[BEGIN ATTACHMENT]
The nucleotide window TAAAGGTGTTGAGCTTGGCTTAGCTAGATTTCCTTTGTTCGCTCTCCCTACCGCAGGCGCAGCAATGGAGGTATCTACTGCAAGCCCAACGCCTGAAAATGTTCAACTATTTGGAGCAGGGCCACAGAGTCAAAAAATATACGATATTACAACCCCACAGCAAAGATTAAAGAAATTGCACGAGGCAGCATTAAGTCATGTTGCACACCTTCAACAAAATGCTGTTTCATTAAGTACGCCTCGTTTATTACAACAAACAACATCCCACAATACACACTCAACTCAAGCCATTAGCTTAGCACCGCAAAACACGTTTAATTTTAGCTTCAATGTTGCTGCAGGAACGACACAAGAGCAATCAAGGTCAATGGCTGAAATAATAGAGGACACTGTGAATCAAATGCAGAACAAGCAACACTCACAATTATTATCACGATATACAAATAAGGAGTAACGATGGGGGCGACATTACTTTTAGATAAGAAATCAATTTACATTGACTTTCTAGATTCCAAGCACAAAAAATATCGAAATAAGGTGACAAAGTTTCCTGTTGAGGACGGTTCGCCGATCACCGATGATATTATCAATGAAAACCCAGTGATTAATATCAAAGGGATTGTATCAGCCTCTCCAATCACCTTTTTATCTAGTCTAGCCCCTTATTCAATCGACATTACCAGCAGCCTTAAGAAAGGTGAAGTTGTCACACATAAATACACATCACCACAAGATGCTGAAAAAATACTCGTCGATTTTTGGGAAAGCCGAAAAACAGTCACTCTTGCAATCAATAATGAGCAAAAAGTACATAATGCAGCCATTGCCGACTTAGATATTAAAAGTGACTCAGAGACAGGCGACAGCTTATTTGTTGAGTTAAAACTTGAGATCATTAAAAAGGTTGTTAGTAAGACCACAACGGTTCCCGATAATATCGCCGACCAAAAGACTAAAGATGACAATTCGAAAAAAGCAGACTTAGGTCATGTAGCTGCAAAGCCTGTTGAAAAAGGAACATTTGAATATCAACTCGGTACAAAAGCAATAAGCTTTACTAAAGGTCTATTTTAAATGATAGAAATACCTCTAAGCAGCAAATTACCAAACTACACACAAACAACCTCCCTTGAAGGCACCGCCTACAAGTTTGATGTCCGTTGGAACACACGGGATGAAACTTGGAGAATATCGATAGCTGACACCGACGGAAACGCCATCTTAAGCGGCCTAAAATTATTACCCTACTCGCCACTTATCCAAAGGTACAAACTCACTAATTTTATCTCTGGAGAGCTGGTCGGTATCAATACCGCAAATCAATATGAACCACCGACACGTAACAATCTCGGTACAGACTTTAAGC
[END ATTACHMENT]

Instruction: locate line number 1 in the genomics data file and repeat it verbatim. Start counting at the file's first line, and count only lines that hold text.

The nucleotide window TAAAGGTGTTGAGCTTGGCTTAGCTAGATTTCCTTTGTTCGCTCTCCCTACCGCAGGCGCAGCAATGGAGGTATCTACTGCAAGCCCAACGCCTGAAAATGTTCAACTATTTGGAGCAGGGCCACAGAGTCAAAAAATATACGATATTACAACCCCACAGCAAAGATTAAAGAAATTGCACGAGGCAGCATTAAGTCATGTTGCACACCTTCAACAAAATGCTGTTTCATTAAGTACGCCTCGTTTATTACAACAAACAACATCCCACAATACACACTCAACTCAAGCCATTAGCTTAGCACCGCAAAACACGTTTAATTTTAGCTTCAATGTTGCTGCAGGAACGACACAAGAGCAATCAAGGTCAATGGCTGAAATAATAGAGGACACTGTGAATCAAATGCAGAACAAGCAACACTCACAATTATTATCACGATATACAAATAAGGAGTAACGATGGGGGCGACATTACTTTTAGATAAGAAATCAATTTACATTGACTTTCTAGATTCCAAGCACAAAAAATATCGAAATAAGGTGACAAAGTTTCCTGTTGAGGACGGTTCGCCGATCACCGATGATATTATCAATGAAAACCCAGTGATTAATATCAAAGGGATTGTATCAGCCTCTCCAATCACCTTTTTATCTAGTCTAGCCCCTTATTCAATCGACATTACCAGCAGCCTTAAGAAAGGTGAAGTTGTCACACATAAATACACATCACCACAAGATGCTGAAAAAATACTCGTCGATTTTTGGGAAAGCCGAAAAACAGTCACTCTTGCAATCAATAATGAGCAAAAAGTACATAATGCAGCCATTGCCGACTTAGATATTAAAAGTGACTCAGAGACAGGCGACAGCTTATTTGTTGAGTTAAAACTTGAGATCATTAAAAAGGTTGTTAGTAAGACCACAACGGTTCCCGATAATATCGCCGACCAAAAGACTAAAGATGACAATTCGAAAAAAGCAGACTTAGGTCATGTAGCTGCAAAGCCTGTTGAAAAAGGAACATTTGAATATCAACTCGGTACAAAAGCAATAAGCTTTACTAAAGGTCTATTTTAAATGATAGAAATACCTCTAAGCAGCAAATTACCAAACTACACACAAACAACCTCCCTTGAAGGCACCGCCTACAAGTTTGATGTCCGTTGGAACACACGGGATGAAACTTGGAGAATATCGATAGCTGACACCGACGGAAACGCCATCTTAAGCGGCCTAAAATTATTACCCTACTCGCCACTTATCCAAAGGTACAAACTCACTAATTTTATCTCTGGAGAGCTGGTCGGTATCAATACCGCAAATCAATATGAACCACCGACACGTAACAATCTCGGTACAGACTTTAAGC